Fass; Seyenna Vista Apartments Church in Mesa with pastor Louis Spears; and New

Jerusalem Missionary in El Mirage with pastor Clarence Bradley.

“We have 30,000 homes in this area with no church around,” said Bowman of the

new Valley Life

Church. Sent in January by the

Mullins Baptist Association in Oklahoma,

Bowman is in the beginning stages of developing a core group, with plans to

make a splash during Crossover in local shopping centers and neighborhoods.

Valley Life

Church will not officially launch

until next year, but Bowman hopes Crossover will provide follow-up

opportunities that will prove crucial to a successful start.

“Our challenge is getting our name out there and gaining exposure,” Bowman

said. “At Crossover we’re able to take over this huge parking lot in the

community of Norterra. We’ll be giving away movie tickets. We’ll have bounce

houses and a block party at this shopping center.”

NAMB church planting missionary Louis Spears noted that one in three residents

in greater Phoenix lives in

multifamily housing communities that are closed to door-to-door witnessing. And

only 3 percent ever leave their communities to attend church. The Valley Rim

Baptist Association has made it a priority to start churches in such settings.

Steve Bass also highlighted the vibrant work

among the international communities, including ministry among Hispanics and

Chinese.

“Our Hispanic ministries are leading the way in gathering volunteers and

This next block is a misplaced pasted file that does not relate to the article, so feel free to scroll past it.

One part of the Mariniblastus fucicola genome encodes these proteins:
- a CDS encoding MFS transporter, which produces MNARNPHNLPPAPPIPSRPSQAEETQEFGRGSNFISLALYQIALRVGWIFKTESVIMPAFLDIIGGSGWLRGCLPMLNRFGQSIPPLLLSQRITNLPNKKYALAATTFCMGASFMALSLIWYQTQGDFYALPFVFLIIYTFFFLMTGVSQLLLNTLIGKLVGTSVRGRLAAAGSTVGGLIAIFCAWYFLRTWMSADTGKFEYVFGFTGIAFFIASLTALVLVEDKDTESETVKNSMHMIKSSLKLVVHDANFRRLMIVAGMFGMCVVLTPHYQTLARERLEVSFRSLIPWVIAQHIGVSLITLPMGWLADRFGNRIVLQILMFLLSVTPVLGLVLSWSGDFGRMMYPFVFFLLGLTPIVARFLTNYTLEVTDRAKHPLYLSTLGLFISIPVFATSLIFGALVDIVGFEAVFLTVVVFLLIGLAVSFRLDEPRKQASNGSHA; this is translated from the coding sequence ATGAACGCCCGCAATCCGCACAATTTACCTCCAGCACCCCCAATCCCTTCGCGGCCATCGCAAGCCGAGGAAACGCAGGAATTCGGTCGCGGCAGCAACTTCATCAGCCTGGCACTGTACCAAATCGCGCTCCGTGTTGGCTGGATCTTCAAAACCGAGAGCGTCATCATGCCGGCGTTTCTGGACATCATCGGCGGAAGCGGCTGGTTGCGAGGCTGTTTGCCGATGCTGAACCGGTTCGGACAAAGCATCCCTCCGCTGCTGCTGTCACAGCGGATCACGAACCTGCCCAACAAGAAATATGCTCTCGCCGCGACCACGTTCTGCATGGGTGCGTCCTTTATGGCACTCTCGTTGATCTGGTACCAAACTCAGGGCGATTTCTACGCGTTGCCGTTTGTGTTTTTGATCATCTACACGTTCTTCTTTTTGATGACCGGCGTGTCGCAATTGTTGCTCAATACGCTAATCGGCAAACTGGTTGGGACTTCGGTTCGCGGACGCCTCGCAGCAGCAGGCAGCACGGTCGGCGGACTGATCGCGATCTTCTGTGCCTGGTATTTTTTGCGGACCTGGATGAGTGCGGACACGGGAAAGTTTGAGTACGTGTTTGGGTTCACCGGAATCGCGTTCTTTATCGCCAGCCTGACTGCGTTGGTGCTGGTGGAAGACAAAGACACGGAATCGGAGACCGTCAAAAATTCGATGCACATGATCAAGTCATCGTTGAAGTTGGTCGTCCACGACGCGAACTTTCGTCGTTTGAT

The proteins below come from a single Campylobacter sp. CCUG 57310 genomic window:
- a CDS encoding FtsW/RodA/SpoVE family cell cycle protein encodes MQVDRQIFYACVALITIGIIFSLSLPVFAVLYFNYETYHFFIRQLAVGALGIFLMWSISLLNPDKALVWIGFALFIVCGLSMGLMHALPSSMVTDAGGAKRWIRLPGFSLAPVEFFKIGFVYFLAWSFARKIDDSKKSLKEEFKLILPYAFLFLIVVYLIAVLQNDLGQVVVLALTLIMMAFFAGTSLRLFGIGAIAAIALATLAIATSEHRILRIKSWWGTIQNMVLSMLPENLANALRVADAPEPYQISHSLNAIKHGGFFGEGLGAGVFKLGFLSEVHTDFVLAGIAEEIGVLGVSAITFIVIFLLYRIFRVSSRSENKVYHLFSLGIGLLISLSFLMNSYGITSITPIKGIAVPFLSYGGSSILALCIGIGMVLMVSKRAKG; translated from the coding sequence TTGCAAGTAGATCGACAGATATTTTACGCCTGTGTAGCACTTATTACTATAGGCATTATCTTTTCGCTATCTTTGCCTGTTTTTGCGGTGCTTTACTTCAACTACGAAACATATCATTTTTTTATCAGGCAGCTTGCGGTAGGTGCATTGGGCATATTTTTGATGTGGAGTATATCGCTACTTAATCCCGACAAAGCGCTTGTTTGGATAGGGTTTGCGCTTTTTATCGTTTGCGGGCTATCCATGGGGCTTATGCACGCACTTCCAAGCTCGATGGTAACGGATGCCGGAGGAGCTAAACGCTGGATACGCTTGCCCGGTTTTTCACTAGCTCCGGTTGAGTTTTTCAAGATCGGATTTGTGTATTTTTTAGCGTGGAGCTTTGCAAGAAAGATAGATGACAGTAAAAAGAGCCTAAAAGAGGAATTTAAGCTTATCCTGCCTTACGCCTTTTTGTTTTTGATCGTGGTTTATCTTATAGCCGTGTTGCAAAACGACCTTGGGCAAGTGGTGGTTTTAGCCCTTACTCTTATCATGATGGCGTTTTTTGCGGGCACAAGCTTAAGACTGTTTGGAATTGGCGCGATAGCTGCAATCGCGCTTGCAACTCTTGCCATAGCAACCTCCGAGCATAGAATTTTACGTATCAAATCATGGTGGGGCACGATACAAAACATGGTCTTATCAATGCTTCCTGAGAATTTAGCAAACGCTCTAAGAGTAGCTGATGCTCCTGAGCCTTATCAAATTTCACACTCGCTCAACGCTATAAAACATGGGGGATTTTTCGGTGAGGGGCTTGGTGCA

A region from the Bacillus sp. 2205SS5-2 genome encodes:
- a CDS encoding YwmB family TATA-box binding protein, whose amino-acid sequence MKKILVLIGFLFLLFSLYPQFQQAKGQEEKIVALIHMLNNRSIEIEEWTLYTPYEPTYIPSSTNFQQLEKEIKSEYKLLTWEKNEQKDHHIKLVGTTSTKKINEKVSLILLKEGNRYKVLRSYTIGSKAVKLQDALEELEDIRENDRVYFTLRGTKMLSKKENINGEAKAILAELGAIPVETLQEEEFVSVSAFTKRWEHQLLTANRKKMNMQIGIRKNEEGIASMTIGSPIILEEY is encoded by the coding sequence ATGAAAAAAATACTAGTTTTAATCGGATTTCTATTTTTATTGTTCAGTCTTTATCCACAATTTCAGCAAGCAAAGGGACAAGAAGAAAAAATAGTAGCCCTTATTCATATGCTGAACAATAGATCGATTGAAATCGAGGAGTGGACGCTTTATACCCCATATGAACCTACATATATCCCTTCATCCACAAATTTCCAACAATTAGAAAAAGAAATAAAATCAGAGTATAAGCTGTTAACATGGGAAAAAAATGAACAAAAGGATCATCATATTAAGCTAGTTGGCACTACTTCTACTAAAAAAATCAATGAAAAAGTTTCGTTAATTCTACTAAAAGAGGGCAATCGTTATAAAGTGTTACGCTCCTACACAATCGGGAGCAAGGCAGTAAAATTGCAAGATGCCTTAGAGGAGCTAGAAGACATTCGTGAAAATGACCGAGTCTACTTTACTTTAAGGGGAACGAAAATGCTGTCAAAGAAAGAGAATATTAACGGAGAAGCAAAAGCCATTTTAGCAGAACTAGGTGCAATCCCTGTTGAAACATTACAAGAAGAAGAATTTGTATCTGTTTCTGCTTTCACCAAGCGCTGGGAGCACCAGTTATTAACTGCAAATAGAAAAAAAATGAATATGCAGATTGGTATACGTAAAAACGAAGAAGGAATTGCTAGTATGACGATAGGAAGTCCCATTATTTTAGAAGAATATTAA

casting vision for reaching Spanish speakers,” Bass said.

Among the multi-ethnic Crossover events will be outreach efforts and block

parties hosted by 16 of the state’s 23 Hispanic churches. The group will gather

Sunday, June 5, for a Hispanic rally of local churches, spend the week doing

outreach to Spanish speakers, finish with block parties throughout the city and

hold a celebration of the week’s successes during the weekend before the SBC

annual meeting.

Bass noted some challenges as well.

“One challenge is having an outdoor event in June in Phoenix,”

he said, alluding to the sweltering heat. “Another challenge is that while we

are the largest evangelical group in Arizona, we’re not the only religious

group here spreading their message. We have to distinguish ourselves from the

LDS (Latter-day Saints) and the Jehovah’s Witnesses who also go door to door

and have a huge influence out here.

“You never make a clear presentation of the Gospel in a vacuum,” Bass added.

“You’re always presenting over and against competing views.”

Since its beginning in 1989 in Las Vegas,

Crossover has provided Southern Baptists an opportunity to collectively shine

light in communities across North America as equipped

churches and incoming volunteers mobilize to encourage each other and make

disciples.

“I hope thousands of Southern Baptists arrive early for the convention this

year to participate in Crossover,” said Kevin Ezell, president of the North

American Mission Board. “What’s so exciting is that after we leave, the new

churches we’re helping will be reaching people for Christ and making disciples

for years to come. I’m thankful that Steve Bass

at the Arizona Southern Baptist Convention and the local associations near Phoenix

are making church planting such a priority for Crossover this year.”

To learn more about Crossover 2011, visit www.crossover2011.org. To assist new

church plants in the Phoenix area, visit www.churchplantingvillage.net/crossover2011.

For those unable to travel to Arizona

this summer, Southern Baptists can join in an online prayer community at

facebook.com/SBCpray4AZ or by following twitter.com/sbcpray4az.

(EDITOR’S NOTE — Miller is a writer for the North American Mission Board.)